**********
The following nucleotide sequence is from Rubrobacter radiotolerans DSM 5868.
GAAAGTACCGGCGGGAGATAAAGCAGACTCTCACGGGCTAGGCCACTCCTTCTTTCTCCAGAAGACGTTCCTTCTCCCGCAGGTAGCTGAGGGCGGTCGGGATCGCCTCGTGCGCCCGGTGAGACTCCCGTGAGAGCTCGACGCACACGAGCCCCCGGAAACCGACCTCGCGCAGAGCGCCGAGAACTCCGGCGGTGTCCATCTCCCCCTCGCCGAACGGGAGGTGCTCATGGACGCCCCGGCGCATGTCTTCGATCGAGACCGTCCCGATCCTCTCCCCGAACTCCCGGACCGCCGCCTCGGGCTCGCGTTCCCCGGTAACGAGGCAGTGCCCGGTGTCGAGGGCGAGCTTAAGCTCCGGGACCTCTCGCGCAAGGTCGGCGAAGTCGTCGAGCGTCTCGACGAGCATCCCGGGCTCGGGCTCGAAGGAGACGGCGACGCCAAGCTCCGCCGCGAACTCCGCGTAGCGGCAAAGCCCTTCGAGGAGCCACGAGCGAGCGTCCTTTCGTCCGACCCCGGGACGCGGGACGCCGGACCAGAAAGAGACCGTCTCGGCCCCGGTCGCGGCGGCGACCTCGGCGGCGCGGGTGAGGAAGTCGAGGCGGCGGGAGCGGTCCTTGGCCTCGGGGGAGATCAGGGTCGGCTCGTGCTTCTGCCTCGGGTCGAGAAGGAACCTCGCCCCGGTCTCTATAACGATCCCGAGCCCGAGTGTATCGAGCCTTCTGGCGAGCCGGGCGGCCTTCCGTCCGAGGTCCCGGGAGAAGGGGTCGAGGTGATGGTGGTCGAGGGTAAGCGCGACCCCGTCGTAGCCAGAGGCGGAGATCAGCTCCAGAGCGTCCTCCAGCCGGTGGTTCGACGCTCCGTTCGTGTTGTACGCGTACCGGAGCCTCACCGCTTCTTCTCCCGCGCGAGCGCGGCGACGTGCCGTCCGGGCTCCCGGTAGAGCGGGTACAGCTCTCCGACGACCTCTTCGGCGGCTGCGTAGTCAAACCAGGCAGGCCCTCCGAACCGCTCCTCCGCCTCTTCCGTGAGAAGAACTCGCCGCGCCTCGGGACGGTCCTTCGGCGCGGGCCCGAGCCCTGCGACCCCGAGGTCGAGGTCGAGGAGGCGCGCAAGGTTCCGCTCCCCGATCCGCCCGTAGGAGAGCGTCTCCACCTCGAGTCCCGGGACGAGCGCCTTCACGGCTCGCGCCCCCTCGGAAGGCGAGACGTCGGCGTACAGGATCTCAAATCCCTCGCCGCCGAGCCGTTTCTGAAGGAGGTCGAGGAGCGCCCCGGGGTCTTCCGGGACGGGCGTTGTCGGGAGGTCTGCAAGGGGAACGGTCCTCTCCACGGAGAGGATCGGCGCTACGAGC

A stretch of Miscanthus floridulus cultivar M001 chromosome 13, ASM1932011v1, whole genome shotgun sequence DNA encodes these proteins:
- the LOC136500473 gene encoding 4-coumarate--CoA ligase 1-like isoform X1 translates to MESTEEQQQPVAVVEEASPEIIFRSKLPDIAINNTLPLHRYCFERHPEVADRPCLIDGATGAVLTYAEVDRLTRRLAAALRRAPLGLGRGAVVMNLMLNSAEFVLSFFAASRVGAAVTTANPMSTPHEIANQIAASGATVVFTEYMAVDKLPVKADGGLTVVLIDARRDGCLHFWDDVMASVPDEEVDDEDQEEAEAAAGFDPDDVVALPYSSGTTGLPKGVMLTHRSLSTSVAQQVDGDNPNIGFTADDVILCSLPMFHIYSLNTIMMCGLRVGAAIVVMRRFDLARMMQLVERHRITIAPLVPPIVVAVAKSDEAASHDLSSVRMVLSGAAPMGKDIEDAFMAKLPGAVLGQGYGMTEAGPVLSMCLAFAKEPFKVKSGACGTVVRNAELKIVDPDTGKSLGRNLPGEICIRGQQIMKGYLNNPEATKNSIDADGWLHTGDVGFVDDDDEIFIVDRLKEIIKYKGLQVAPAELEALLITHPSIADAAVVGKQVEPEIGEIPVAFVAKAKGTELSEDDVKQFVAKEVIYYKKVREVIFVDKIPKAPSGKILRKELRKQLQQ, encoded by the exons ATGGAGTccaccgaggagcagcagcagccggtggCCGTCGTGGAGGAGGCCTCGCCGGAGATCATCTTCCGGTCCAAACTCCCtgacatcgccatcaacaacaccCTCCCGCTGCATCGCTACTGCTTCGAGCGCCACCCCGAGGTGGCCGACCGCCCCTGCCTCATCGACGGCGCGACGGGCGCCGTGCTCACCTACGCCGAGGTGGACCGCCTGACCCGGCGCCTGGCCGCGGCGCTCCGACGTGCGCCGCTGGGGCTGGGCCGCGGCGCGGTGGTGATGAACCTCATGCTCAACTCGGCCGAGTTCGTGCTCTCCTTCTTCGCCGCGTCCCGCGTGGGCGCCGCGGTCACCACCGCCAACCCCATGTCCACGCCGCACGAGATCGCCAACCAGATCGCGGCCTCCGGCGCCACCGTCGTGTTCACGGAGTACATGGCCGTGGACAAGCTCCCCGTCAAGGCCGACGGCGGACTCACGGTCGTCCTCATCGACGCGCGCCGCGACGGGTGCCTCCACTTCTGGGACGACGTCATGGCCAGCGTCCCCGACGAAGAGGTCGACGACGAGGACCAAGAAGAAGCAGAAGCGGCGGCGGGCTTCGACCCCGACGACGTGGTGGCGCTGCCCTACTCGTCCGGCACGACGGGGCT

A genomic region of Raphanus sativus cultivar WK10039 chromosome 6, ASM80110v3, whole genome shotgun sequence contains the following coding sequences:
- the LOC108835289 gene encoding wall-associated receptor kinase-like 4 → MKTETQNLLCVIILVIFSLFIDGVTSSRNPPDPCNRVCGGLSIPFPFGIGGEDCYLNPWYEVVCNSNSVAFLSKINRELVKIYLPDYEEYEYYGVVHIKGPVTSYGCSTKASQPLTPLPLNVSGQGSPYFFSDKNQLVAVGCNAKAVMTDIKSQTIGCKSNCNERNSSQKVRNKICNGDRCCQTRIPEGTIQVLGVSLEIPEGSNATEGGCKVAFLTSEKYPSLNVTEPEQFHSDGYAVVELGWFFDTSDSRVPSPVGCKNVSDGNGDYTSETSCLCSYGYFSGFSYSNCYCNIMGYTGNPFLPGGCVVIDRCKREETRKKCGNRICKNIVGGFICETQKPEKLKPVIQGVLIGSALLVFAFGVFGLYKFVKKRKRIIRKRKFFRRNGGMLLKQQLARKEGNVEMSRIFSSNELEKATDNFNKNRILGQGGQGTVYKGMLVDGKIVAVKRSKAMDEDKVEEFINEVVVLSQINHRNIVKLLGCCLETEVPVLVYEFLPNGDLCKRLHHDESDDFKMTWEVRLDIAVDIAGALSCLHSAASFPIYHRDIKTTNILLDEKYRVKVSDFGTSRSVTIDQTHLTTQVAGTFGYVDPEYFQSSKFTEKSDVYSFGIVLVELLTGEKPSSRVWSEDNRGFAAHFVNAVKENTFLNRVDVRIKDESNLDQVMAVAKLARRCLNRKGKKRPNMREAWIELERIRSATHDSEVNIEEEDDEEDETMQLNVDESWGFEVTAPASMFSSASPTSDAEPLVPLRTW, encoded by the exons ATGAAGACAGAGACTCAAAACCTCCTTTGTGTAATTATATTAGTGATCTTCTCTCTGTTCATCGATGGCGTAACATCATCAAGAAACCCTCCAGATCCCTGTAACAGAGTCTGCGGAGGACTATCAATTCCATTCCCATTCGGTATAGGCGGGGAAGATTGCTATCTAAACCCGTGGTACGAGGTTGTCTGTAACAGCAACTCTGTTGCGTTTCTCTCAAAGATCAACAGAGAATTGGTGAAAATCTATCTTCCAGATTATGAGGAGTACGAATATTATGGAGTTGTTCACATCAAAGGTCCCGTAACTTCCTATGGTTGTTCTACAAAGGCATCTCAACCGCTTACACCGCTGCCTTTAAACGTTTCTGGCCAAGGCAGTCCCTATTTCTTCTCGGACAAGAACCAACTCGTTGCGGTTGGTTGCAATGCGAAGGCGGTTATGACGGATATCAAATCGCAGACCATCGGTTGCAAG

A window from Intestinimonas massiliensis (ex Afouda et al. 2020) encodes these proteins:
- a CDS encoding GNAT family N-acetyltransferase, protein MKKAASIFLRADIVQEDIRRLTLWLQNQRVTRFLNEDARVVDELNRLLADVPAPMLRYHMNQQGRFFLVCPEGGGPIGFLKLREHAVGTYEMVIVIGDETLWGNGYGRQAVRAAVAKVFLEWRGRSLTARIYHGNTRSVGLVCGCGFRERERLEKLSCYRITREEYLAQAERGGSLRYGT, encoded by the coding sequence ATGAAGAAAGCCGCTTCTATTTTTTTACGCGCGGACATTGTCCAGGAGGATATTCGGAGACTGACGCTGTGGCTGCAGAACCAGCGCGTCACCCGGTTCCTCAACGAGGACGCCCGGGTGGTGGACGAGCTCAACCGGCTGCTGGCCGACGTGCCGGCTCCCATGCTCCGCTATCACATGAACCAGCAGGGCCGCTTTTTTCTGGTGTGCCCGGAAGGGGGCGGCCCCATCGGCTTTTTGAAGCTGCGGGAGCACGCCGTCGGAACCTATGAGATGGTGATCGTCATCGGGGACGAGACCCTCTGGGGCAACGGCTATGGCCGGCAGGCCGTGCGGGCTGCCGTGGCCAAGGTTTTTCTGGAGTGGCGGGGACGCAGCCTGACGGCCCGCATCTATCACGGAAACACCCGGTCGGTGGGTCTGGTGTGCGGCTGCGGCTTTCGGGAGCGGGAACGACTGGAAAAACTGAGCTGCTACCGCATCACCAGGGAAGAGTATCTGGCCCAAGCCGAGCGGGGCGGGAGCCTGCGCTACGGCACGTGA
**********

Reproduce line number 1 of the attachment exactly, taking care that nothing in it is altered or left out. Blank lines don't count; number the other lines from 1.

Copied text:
The following nucleotide sequence is from Rubrobacter radiotolerans DSM 5868.